Jun 4, 2018
Seattle’s Central District has undergone changes of identity and witnessed the rising presence of many communities of color. But are these communities thriving now, and who is welcome in today’s CD? Town Hall’s Inside/Out Neighborhood Resident Erik Molano invited us to explore these questions and more, as well as the Central District’s history with a diverse array of storytellers, panelists, and speakers.
Storytellers from the CD’s Asian, Jewish, and Black communities took the stage to recount the history of these populations and their growth within the Central District, and explored the neighborhood’s connection to Chinatown and Africatown. Take this opportunity to reflect on stories of the Central District, and to hear the experiences and directions of communities of color and the future of this evolving neighborhood.
Erik Molano is Town Hall’s 2018 Inside/Out Neighborhood Resident representing Capitol Hill and the Central District. He is a graphic designer, prolific event organizer, and co-founder of Photon Factory (a hybrid organization that is half design studio and half community space). He lends his design background to connect Seattle’s creative professionals with social justice organizations. Erik believes that Seattle has the characteristics necessary to create a true social shift, and he encourages Seattle towards becoming the world’s first self-designing community.
Bradley Horst is the co-organizer of this event miniseries. He is currently studying at the University of Washington for a PhD in History, organizes with the Seattle People’s Party, and is a lead organizer for Queers for Nikkita.
Annie Galarosa is an educator and grandmother. She has lived in the Central District all her life, after her parents emigrated from the Philippines. In college, she was highly involved in the Asian Student Coalition at Seattle Central College. For decades, she has been an esteemed educator in intercultural communications, student counseling, and crisis intervention. She has worked with the Filipino American National Historical Society, and her father is a Congressional Gold Medal winner for fighting in World War II in support of the United States and in liberation of the island nation of the Philippines. Her father is 101 years old and still lives in his home in the Central District.
Elmer Dixon is an activist involved in social change since the “Black Power Movement” of the 1960’s growing up with his family in Seattle’s Central District, a melting pot neighborhood. It was there he and his siblings learned to judge a person by their character not by the color of their skin. After meeting Bobby Seale, in 1968, he co-founded the Seattle Black Panther Party where he helped organize Police Alert Patrols to monitor and halt police abuse along with the Children’s Free Breakfast Program, Free Medical Clinics and Food Programs.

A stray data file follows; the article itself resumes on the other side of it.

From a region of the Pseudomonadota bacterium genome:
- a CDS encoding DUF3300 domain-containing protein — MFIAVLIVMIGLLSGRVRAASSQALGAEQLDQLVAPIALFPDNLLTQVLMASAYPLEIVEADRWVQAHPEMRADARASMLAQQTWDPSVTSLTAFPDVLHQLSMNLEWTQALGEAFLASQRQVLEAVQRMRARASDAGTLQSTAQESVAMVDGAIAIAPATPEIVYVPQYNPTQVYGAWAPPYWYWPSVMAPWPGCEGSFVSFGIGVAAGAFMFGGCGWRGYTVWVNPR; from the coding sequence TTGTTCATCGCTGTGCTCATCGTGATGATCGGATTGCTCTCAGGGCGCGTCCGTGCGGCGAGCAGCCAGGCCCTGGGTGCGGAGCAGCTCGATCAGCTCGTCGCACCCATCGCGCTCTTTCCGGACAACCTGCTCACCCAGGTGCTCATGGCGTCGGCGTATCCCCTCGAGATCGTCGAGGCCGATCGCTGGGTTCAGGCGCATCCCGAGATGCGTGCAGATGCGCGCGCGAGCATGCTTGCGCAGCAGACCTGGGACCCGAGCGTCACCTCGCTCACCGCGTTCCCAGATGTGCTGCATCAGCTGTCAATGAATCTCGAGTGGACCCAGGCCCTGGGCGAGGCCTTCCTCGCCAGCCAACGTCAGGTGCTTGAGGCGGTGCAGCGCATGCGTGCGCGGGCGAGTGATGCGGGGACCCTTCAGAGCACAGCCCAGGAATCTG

As Director of a Girls and Boys club, he continued to work in disenfranchised communities to deliver better services. He served as EEO Officer for Seattle Parks and the Mayor’s Cabinet before joining Executive Diversity Services. Continuing his passion for social justice, Elmer has worked in the field of Human Rights, Multiculturalism and Inclusion for the past 35 years and now serves as President of Executive Diversity Services.
Wyking Garrett is a third generation community builder, social entrepreneur and recognized change agent from the Africatown-Central District neighborhood in Seattle WA, Wyking design programs and initiatives that catalyze, mobilize and activate communities for social impact. He is the chief strategist for the Africatown Seattle community development initiative and has been a co-catalyst for several ventures including the Africatown Community Land Trust, Liberty Bank Building, Umoja PEACE Center, Hack The CD, Black Dot and Africatown Center for Education Innovation. Wyking was the recipient of the 2014 Center for Ethical Leadership Legacy Leadership Award, Tabor 100 2016 Crystal Eagle Award. He is also an inaugural member of the Seattle Music Commission and past fellow with national green advocacy organization, Green For All.
Linda Elman grew up in the Central Area in an orthodox Jewish home. After graduating from Garfield, she left Seattle and returned to the Pacific Northwest over 30 years ago. Having retired from a career as a public school research and evaluation guru, she now teaches Hebrew school for Temple de Hirsch Sinai, gives school tours of the Pike Place Market, give tours of “Historical Jewish Seattle” for the Washington State Jewish Historical Society. She is a docent at the Holocaust Center for Humanity, and can often be found at the McCaw Hall gift shop.
Marie Kidhe is the Facilities, Rentals and Events Manager, at the Northwest African American Museum. A proud Seattle native, the Ugandan-American party planner is no stranger to event management. As the former Assistant Manager and Event coordinator for the popular Good Hair Salon, Marie was happily connected to the Museum via their partnership; leading to her consulting in the planning of NAAM’s AfroPunk Bash, Get the Tea: Beauty, Power and Womanhood and Groove and Give Bash before formally becoming a part of the Museum staff. Ms. Kidhe’s background consists of various administrative management positions within the nonprofit and private sector, while heavily involving herself in the connection of talented people and the volunteering of their services (hers included) for a variety of local charitable events. Marie has a BS in International Business. Marie is excited to involve and develop her vast network and community engagement skills to the greatness of NAAM.
Recorded live at Langston Hughes Performing Arts Institute by Town Hall Seattle on Wednesday, May 30, 2018.